I’m fat. Over the last few years, I’ve worked hard to make peace with the size of my body. I exist in a large body. At some point, I got sick of being constantly miserable, always striving for a thin body and feeling like a failure when I didn’t end up in one. I became unwilling to be miserable ever again, so I decided to give diet culture the middle finger and exist happily in my large body.
My fat body has served me well. I like living in it. I do what I want with it. I’ve got a good thing going in this bod.
Part of taking care of myself is ensuring that I seek adequate medical care when I need it. Bodies of every size need care from a doctor once in a while, but for fat folks, it can be tough. There is a lot of fat stigma and weight bias in the medical community. Finding a fat-friendly provider can be a challenge.
But they are out there. I have assembled my “dream team” of health care providers. I have a primary care provider, a gynecologist, and a dermatologist who address all of my specific health concerns without one ounce of body shame. It took me a few tries to find the right ones, but I did it.
One thing that takes the anxiety out of medical situations for me is addressing my body’s size before the provider has to bring it up. I like controlling the conversation about my body, because I can demonstrate how I prefer to discuss my size. I get to choose my own descriptors, and I get to watch the way the doctor reacts.
Everyone is more comfortable when there’s no elephant in the room. Here are a few tips for others looking to have a positive and health relationship with their health care providers.
Don’t apologize for your body.
One thing I never ever do? Apologize for being fat.
Let me be clear: There’s NO reason to say you’re sorry that you’re in a large body. You deserve to exist as you are in the body you have without apologizing to anyone. Anywhere. Ever.
It can be really tempting to make jokes about your body and apologize for taking up space. But it’s important to remember that you don’t owe your doctors anything but payment for their services. You don’t own them thinness.
Discussing your body in a matter-of-fact, unapologetic way is your right. But it can be new for a lot of fat people. We’ve been conditioned to say we are sorry just for living in our own bodies. Diet culture SUCKS.
You can totally talk about your completely acceptable, incredible fat body without saying you’re sorry about a single inch of it. Don’t let anyone make you feel like you owe them an apology for arriving in the only body you have.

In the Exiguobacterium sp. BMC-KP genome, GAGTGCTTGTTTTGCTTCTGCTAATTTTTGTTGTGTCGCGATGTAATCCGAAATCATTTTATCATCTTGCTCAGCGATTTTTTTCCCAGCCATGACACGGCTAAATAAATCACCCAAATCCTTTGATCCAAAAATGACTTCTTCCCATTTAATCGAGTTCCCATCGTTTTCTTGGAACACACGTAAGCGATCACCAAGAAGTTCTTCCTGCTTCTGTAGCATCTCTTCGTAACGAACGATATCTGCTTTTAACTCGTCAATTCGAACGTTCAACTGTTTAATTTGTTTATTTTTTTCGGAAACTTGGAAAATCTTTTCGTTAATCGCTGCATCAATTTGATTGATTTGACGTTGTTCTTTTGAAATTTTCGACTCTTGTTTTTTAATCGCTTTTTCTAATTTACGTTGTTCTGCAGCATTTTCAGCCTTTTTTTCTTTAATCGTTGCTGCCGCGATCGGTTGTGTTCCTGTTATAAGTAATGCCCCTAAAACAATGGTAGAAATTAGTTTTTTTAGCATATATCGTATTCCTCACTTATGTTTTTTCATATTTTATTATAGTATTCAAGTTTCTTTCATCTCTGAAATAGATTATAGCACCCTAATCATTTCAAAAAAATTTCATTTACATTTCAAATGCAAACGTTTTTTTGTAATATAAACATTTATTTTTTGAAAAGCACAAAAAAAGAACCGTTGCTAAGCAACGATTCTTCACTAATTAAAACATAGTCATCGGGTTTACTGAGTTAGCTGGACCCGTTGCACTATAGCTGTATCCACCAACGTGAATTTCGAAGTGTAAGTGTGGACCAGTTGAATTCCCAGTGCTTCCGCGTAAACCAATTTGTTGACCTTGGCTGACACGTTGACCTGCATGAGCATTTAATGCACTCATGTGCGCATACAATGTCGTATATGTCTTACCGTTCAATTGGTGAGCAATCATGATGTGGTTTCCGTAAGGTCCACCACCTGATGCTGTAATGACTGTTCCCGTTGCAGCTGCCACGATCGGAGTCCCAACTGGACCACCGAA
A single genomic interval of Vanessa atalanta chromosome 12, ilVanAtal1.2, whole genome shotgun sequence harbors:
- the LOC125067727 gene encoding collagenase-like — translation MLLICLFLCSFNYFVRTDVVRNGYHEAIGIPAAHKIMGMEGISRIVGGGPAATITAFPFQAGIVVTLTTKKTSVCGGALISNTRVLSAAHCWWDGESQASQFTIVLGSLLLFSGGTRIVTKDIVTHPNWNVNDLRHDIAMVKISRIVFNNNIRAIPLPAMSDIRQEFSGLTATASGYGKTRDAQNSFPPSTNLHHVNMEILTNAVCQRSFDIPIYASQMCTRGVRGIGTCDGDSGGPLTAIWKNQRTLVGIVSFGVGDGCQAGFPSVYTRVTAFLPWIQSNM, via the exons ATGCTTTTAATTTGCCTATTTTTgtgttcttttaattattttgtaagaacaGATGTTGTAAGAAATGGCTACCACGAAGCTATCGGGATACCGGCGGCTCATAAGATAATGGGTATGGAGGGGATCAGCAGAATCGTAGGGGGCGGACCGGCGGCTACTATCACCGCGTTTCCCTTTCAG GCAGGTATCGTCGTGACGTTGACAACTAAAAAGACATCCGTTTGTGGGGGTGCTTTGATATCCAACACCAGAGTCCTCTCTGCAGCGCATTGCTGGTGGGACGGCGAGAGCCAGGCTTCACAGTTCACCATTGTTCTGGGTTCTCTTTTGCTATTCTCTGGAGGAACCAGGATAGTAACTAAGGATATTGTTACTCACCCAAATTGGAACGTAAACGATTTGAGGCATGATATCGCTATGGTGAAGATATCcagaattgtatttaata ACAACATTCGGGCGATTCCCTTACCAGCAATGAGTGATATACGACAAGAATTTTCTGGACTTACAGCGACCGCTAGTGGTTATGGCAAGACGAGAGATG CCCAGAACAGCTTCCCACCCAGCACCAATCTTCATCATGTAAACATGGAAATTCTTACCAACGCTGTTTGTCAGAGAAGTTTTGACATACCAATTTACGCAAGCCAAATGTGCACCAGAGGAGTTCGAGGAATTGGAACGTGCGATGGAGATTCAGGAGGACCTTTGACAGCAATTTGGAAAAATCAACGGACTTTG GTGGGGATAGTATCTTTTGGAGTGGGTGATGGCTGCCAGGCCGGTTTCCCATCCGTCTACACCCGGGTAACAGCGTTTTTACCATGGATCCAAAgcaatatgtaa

Don’t be afraid to be the first one to bring it up.
I always start appointments with new providers with a quick conversation about my body. It’s important to me to be sure they know that I am not self-conscious about the size or shape of my body. I always let them know that I am happy to work together to make their job as easy as possible, whether that means moving into a different position, supporting part of my body to move it out of their way, or just being patient if the procedure takes extra time.
Acknowledging my size not only helps me feel at ease. It also signals to the provider that I know how the procedure is supposed to feel and what to expect. It’s kind of like saying, “If you are thinking of being impatient with a fat person today, I’m not the one, pal.”
Don’t feel obligated to act like you’re not healthy.
I talk about my body like I am healthy — because I am! It’s totally cool to let your doctor know that you do not accept the idea that your size alone is a death sentence. BMI is BS. It’s a stupid system that generalizes body weight without taking body composition into account. It literally can’t tell you a single thing about your actual health.
It’s a good idea to let your doctor take a look at all your body systems and make sure you’re in good running order, but there’s no reason to let anyone talk about your body like it’s a disaster simply because you’re fat. And there is no reason to be self-conscious if you have a few health concerns that need to be addressed. Bodies of all sizes run into snags. That’s why we have doctors.
Expect a respectful conversation.
Your providers owe you the courtesy of speaking to you with respect. They should be able to discuss your body honestly in a way that is devoid of any judgment. The minute your provider addresses your body in a disrespectful way, listen to Lizzo and “walk your fine ass out the door.” You deserve better.
The hardest part is getting comfortable with the idea of fatness as a morally neutral state of being. If your doctor simply states that you have a large body, that is not judgment. Tone of voice, facial expression, body language, and word choice all play a role in respectful communication.
But look, no matter how hard you try to have this conversation in a totally non-emotional way, you might still feel really weird about it. It’s okay for you to bristle a little when your doctor mentions your size at all. That’s exactly what diet culture has conditioned you to feel.
Getting comfortable with the discussion is a process. Give it a try, but give yourself some grace.